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An American Citizen or Green Card holder ("US Person") who is tax resident in the United Kingdom will still be required to submit a tax return in the USA and report worldwide income and gains.
Where income or capital gains are taxed in both countries, the tax paid by one country, with appropriate planning, can be offset against the tax payable in the other; to avoid double taxation.
But there’s very real financial pain for a US Person living in the UK when a tax free receipt here still falls to be taxed in the USA.
The most frequently encountered example concerns a sale of the family home in the UK. If you are tax resident in the United Kingdom, the profit made on the sale of your main residence is free of Capital Gains Tax. But the IRS taxes the gain made on the sale of the family home - whether it’s in London or Texas.
The first $250,000 of the gain is exempt but the excess can be taxed at up to 23.8%. The $250,000 exemption depends on the property having been owned & used as your home for two out of the last five years of ownership – you can add the periods of use together. It does not have to be a continuous period of two years.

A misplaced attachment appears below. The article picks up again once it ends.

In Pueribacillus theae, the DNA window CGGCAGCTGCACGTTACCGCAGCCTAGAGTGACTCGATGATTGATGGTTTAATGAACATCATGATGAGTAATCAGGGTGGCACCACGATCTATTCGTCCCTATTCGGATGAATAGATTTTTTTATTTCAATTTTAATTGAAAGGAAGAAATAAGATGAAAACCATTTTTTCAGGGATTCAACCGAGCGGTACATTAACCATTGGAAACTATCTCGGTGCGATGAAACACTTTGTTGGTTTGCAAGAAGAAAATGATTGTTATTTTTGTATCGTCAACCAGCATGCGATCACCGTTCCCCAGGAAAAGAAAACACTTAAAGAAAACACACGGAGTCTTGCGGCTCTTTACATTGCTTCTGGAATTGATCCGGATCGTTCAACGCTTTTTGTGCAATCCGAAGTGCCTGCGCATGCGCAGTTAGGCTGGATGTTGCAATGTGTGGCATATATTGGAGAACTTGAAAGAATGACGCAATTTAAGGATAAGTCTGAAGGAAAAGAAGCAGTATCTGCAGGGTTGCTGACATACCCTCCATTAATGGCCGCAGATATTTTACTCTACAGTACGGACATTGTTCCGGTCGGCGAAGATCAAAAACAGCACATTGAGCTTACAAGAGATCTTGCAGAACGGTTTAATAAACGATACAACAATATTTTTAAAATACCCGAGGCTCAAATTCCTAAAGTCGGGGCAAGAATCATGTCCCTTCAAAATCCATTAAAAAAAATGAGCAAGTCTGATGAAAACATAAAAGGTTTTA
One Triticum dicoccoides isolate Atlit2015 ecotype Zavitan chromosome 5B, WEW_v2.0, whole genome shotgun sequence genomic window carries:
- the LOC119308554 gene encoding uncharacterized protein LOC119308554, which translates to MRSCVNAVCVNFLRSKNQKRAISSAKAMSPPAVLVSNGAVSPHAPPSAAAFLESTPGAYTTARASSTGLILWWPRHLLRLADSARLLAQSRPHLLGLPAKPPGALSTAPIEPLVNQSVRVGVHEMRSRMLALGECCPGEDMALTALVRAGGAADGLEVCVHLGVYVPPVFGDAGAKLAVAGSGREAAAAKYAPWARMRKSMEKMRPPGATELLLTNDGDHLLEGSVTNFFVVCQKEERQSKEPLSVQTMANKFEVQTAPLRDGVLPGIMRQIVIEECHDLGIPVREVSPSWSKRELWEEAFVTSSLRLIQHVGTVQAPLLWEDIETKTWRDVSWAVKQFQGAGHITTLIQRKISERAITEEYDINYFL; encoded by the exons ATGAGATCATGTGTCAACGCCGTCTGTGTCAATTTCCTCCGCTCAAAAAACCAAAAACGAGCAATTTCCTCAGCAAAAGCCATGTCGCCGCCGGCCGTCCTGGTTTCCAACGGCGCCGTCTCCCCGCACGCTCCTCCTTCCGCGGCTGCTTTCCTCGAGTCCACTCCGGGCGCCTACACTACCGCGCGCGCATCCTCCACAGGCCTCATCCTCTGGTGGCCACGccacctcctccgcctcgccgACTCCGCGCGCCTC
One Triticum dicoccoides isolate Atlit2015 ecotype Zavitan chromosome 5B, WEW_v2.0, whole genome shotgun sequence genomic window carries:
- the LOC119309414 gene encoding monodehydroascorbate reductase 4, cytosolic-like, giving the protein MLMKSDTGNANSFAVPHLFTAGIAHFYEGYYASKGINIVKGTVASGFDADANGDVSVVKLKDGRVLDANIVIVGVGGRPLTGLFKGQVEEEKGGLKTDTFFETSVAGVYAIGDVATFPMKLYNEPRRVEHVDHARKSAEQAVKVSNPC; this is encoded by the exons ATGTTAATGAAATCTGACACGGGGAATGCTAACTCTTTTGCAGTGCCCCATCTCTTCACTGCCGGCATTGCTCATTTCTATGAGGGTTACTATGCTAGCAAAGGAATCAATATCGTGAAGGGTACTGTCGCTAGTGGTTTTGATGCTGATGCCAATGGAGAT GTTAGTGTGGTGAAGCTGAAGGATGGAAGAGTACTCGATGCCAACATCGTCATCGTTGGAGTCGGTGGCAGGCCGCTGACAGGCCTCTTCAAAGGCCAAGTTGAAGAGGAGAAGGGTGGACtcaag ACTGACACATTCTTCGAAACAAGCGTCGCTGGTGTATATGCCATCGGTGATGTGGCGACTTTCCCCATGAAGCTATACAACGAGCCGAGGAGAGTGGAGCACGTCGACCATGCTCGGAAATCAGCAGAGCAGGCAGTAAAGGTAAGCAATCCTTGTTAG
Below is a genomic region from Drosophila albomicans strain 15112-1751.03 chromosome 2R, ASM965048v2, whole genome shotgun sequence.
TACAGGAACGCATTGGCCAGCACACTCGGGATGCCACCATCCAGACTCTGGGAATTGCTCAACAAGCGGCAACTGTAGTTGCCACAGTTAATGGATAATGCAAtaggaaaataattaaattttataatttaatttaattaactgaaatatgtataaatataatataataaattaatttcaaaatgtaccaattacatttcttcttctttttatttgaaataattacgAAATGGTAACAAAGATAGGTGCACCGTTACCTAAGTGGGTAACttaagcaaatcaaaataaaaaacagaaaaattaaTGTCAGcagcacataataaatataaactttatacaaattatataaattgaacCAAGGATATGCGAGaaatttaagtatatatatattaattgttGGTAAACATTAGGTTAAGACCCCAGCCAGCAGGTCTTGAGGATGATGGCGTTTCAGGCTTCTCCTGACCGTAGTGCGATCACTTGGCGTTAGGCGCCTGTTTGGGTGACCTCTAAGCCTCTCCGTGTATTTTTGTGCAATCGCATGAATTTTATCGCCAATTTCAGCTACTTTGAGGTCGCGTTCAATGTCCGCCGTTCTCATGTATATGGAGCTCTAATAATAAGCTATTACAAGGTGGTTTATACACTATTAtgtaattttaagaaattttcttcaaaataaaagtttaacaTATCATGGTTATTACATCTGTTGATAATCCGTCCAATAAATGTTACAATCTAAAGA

Where both owners are US persons, they each have a $250,000 exemption; so joint ownership can make sense for US tax purposes.
If you are a US person and your husband or wife is British, you’ve probably already twigged that, for tax purposes, it is better for the family home to be in their name. However, such a transfer must consider US Gift Tax issues.
The other financial problem is that the gain taxable in the United States will be calculated in dollars; both the purchase price and the sale price, paid in pounds, will need to be converted into dollars to work out the taxable profit.
A strong dollar on purchase and a weak dollar on sale can significantly increase the US tax bill. On the other hand, a purchase in 2007 when a pound would buy you two dollars could seriously reduce the US tax payable on a sale now (with the dollar comparatively strong).
Mortgages are irrelevant to the calculation of capital gains tax on sale in both the UK and the US, but paying off a mortgage can have surprising, and potentially nasty, US tax consequences.
If a US person buys a UK property with a sterling mortgage and the sum required to repay the capital in sterling (when converted into dollars) is less than the dollar value at the time the loan was taken out, the phantom dollar "profit", produced purely by reason of exchange rate changes, may fall to be charged at regular US Income Tax rates of up to 37% (current rate).
The only "good news" is that while the UK long ago abandoned "mortgage interest relief" for income tax purposes, mortgage interest is still allowable for the purposes of US Income Tax.
With income tax payable in both countries and a mere offset of the smaller tax liability in one country against a larger tax bill in the other, this relief probably won't have any real financial impact; the "benefit" is, in truth, illusionary.
This article first appeared in The American on 26 June 2018.
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